Linux in Government: Planning for Open-Source Application Deployments
Government agencies can get a head start on open source demand this year by hiring candidates with strong Linux skills. The market will surprise you when you start looking for people with essential Linux system administration skills, because they demand lower salaries than one might expect.
Good Linux people tend to have trained themselves and know how to work on other operating systems, such as Windows and UNIX. They also tend to know more about networking, desk-side support and trouble shooting than a typical Windows engineer does. Linux people also can mentor and train staff. In short, Linux gurus save you a lot of money, because they know where to find free software and how to use it.
One caveat: good Linux administrators typically do not have certification. If you specify certification in your job descriptions, prepare yourself for a letdown. Linux people rarely seek to prove their skills by taking exams. If you do find applicants with certification, you might take a cautious approach, as they often lack the depth of experience you probably need.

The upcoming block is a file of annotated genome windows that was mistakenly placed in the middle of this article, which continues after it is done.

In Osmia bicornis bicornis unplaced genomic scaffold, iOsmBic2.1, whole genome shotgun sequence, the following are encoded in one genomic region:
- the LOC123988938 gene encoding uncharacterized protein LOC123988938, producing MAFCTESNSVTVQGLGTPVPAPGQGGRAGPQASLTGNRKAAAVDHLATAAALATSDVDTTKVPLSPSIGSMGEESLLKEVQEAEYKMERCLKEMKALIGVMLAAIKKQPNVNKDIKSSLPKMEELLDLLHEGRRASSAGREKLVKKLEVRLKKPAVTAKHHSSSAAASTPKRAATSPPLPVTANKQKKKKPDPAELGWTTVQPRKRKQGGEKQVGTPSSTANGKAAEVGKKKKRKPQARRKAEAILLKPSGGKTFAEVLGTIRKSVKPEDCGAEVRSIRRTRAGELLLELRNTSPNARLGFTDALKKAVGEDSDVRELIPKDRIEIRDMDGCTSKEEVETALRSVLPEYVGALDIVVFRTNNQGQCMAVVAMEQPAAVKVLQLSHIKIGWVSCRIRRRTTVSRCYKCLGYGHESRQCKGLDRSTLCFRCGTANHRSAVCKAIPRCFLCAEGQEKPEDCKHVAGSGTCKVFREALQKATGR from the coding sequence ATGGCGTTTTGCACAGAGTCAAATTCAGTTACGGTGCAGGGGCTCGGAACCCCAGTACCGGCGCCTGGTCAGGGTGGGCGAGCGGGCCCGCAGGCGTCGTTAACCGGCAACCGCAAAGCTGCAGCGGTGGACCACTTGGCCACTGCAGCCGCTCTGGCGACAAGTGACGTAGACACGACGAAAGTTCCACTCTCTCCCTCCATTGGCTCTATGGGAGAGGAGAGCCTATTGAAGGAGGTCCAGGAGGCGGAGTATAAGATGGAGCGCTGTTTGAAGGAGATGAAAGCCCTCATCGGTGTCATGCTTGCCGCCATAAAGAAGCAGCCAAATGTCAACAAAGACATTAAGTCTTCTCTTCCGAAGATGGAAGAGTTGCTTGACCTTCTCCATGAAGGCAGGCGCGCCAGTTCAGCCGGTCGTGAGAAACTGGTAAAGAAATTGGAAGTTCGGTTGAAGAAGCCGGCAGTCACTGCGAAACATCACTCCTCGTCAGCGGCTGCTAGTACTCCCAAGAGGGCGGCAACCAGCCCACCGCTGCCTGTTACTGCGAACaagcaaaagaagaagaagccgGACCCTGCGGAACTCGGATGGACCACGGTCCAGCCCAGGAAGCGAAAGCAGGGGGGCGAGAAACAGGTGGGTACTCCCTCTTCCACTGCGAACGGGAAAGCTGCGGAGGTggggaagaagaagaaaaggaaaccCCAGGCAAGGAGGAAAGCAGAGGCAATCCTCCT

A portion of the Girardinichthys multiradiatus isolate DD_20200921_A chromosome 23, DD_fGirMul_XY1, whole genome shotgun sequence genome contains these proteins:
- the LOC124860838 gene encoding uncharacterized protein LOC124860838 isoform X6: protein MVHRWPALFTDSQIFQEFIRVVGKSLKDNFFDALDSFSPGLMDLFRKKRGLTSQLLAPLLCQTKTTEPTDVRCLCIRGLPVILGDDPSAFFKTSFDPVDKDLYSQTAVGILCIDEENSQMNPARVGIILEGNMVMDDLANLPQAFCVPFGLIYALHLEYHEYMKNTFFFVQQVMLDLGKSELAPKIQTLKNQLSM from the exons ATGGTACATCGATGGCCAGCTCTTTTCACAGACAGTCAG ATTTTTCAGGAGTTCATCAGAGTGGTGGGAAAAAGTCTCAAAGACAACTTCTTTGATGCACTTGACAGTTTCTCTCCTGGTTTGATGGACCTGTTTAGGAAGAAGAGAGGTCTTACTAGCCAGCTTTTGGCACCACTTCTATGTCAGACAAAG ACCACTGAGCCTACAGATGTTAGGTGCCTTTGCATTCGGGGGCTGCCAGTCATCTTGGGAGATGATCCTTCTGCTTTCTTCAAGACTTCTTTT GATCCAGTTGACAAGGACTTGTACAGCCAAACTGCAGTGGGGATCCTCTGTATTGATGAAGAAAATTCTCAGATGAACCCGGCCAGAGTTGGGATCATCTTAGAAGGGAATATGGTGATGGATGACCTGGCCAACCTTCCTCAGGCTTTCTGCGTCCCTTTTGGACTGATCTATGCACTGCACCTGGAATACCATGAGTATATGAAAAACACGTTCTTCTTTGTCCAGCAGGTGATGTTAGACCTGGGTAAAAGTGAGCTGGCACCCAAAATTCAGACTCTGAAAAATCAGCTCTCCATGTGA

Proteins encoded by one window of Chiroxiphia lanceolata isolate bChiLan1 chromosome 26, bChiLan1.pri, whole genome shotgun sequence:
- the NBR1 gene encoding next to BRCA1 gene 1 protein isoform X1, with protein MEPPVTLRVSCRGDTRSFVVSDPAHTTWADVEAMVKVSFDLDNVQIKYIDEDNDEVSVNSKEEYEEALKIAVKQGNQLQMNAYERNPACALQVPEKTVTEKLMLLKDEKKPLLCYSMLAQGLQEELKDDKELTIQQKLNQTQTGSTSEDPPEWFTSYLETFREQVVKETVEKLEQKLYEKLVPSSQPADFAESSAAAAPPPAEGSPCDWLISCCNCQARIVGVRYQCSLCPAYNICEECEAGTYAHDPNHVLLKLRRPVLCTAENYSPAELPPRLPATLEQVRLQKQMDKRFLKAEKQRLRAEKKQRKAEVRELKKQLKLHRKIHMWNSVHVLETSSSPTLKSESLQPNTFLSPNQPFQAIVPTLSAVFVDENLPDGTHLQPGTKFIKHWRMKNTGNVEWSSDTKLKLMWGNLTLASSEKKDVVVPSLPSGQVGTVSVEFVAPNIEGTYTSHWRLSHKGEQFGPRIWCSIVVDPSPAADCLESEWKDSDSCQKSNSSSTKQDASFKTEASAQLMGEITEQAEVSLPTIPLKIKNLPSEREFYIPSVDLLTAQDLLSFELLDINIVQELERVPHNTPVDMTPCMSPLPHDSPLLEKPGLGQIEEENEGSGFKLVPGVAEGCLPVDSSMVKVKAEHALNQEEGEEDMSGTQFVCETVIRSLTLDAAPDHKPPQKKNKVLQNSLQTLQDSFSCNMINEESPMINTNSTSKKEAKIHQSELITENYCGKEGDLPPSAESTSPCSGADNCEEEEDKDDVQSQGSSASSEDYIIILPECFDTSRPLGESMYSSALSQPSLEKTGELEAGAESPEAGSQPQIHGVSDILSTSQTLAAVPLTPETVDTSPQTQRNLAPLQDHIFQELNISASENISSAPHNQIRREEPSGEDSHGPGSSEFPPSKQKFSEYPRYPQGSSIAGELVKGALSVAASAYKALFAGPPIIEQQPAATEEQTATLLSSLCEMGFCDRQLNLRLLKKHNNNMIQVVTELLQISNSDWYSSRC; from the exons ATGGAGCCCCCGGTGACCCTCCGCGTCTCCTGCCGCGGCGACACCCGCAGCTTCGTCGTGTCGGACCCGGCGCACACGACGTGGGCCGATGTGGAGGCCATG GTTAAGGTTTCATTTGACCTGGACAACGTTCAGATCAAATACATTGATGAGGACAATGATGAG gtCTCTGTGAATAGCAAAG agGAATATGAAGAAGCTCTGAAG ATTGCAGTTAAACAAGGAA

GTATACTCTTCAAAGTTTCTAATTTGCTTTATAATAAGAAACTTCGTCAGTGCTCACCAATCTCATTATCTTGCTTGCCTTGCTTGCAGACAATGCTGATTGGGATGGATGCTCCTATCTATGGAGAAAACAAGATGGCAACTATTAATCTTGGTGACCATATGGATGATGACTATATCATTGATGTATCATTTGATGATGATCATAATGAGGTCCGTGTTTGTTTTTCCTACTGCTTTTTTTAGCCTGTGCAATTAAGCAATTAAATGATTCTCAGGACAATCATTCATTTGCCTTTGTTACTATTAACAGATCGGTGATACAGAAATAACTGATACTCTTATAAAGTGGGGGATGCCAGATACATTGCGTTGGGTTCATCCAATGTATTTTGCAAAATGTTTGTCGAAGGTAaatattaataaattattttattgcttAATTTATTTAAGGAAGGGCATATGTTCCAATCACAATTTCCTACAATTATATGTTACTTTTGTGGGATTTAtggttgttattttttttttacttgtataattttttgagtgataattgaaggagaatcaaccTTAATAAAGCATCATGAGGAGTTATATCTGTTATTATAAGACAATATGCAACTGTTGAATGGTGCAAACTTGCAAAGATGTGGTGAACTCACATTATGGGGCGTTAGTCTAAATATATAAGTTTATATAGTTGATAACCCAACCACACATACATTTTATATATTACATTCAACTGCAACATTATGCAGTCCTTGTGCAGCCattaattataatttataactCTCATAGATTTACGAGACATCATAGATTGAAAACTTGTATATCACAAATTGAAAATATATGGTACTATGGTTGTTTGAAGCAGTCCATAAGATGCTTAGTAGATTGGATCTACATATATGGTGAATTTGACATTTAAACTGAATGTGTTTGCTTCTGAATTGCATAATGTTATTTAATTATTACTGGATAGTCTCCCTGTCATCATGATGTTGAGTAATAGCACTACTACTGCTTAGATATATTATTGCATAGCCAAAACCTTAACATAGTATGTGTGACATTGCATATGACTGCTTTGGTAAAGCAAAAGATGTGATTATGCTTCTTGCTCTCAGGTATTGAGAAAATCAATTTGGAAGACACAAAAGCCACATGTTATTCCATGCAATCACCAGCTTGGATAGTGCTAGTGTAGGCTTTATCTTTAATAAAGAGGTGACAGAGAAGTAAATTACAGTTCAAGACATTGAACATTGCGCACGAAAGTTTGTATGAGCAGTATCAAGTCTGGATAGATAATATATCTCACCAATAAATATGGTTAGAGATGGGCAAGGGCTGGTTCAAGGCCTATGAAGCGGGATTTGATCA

In future articles, we explain open-source alternatives in greater depth and show you how Linux can provide a low-cost and secure solution for government offices and agencies wishing for more security and increased productivity.
Tom Adelstein lives in Dallas, Texas, with his wife, Yvonne, and works as a Linux and open-source software consultant with Hiser+Adelstein, headquartered in New York City. He's the co-author of the book Exploring the JDS Linux Desktop and the upcoming book Essential Linux System Administration, to be published by O'Reilly and Associates. Tom has been writing articles and books on Linux since early 1999.
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- Play for Me, Jarvis
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